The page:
By Nicholas Waitathu
NAIROBI, KENYA: Cut flower farmers in the country stand to rake in huge profits as international buyers begin to buy their produce directly.
Direct sale of cut flowers has risen recently, a trend the Kenya Flower Council (KFC) says is a result of changing dynamics in the global market in response to current consumer trends.
According to the Economic Survey 2013, the cut flower sector earned the country Sh65 billion last year, up from Sh58.8 billion in 2011.
Kenya is the lead exporter of rose cut flowers to the European Union, with a market share of about 38 per cent.
Approximately 65 per cent of exported flowers are sold through Dutch auctions for re-export, with the United Kingdom market buying 25 per cent of the produce and other segments, including Japan, US, Russia, France and Germany, taking up the rest. “Over 25 per cent of exported flowers are delivered directly to these multiples, providing an opportunity for value addition at source through sleeving, labeling and bouquet production,” KFC Chief Executive Jane Ngige said in an interview yesterday.
The main cut flowers grown in the country are roses (87.7 per cent), carnations (7.4 per cent) and alstromeria (1.8 per cent). Other flowers cultivated include gypsophilla, lilies, arabicum, hypericum, statice and a range of summer flow- Kenya Flower Council notes that growers have the opportunity to make more money through value addition. However, growers have to foot the cost of logistics and packing, which the buyer on the other side demands.”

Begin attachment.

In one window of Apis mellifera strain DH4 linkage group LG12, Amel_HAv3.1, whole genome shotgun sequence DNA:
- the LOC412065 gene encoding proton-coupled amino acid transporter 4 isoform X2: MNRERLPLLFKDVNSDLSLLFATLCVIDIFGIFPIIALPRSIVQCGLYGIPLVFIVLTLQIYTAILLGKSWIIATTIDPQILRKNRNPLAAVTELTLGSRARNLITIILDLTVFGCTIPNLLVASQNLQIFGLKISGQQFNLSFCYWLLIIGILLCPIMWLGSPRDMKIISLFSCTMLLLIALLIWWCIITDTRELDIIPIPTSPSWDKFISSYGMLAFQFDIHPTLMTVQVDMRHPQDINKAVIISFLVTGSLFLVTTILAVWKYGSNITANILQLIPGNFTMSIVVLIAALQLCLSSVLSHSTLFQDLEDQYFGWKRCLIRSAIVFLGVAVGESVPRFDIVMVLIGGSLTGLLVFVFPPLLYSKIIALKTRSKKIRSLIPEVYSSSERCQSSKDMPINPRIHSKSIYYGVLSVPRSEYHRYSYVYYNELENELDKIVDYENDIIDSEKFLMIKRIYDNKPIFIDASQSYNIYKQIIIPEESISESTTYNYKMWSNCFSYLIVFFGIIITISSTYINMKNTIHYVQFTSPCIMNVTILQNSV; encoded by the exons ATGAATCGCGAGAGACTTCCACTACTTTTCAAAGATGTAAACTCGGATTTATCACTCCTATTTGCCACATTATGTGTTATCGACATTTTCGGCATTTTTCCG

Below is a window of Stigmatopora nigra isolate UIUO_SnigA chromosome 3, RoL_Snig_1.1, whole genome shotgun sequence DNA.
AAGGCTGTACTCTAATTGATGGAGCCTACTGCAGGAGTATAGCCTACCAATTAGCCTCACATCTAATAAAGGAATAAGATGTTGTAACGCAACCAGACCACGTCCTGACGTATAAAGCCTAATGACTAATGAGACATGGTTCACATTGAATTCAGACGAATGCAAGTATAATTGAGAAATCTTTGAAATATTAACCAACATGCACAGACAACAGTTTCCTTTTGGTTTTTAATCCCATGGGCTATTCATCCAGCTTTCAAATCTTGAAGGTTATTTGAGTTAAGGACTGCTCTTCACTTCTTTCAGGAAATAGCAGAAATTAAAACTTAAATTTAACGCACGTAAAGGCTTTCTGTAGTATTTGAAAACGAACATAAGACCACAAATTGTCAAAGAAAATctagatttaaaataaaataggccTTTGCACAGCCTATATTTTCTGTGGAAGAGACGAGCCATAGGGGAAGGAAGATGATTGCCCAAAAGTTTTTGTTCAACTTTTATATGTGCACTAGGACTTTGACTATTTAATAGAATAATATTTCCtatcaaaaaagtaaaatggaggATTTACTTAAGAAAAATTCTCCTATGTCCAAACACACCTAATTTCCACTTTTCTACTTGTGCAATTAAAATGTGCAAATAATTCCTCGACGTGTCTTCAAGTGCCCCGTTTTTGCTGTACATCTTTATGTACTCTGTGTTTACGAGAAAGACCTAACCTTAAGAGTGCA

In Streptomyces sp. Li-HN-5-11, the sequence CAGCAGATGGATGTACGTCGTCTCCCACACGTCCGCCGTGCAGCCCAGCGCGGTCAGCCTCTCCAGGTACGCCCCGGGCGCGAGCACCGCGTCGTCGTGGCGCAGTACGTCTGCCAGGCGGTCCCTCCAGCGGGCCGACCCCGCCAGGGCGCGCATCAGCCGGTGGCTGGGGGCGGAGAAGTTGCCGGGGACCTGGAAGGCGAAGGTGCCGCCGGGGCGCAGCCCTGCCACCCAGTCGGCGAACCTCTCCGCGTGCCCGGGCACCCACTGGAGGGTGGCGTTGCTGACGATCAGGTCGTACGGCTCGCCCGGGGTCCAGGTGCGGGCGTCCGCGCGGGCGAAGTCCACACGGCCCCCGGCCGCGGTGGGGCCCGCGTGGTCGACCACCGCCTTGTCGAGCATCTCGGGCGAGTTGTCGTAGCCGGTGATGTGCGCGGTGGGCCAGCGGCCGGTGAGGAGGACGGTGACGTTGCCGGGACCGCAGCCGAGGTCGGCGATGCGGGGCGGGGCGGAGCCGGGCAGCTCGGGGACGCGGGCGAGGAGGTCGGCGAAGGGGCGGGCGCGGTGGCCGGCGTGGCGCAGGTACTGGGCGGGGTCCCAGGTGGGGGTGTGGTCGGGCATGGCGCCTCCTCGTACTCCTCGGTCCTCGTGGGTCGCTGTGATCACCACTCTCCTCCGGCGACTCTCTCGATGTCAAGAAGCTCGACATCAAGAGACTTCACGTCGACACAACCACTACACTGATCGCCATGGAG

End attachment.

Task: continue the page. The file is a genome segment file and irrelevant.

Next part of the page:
Ngige added that last year’s International Flower Trade Exhibition (IFTEX), the first of its kind held in Kenya, also helped boost direct sales. This year’s event is scheduled for next month in Nairobi.
The organiseer of the exhibition, Mr Dick Van Raamsdonk, noted that the success of the first exposition was an indication that the Kenyan flower industry is growing impressively locally and internationally.
“Kenya is the only country in the world where the production area of flowers structurally increases, a strong indicator that the sector overall is in a good shape,” he said. To exploit the rise in direct sales, Ngige called on growers to form marketing firms and team up with exporters. “This will give the farmer better returns compared to what they get through Dutch auction exports. However, growers have to foot the cost of logistics and packing, which the buyer on the other side demands,” she said. Ngige added that this would also help the sector cope with the Eurozone crisis. “We are still exporting good volumes as a result of high demand, but returns are very low,” she said.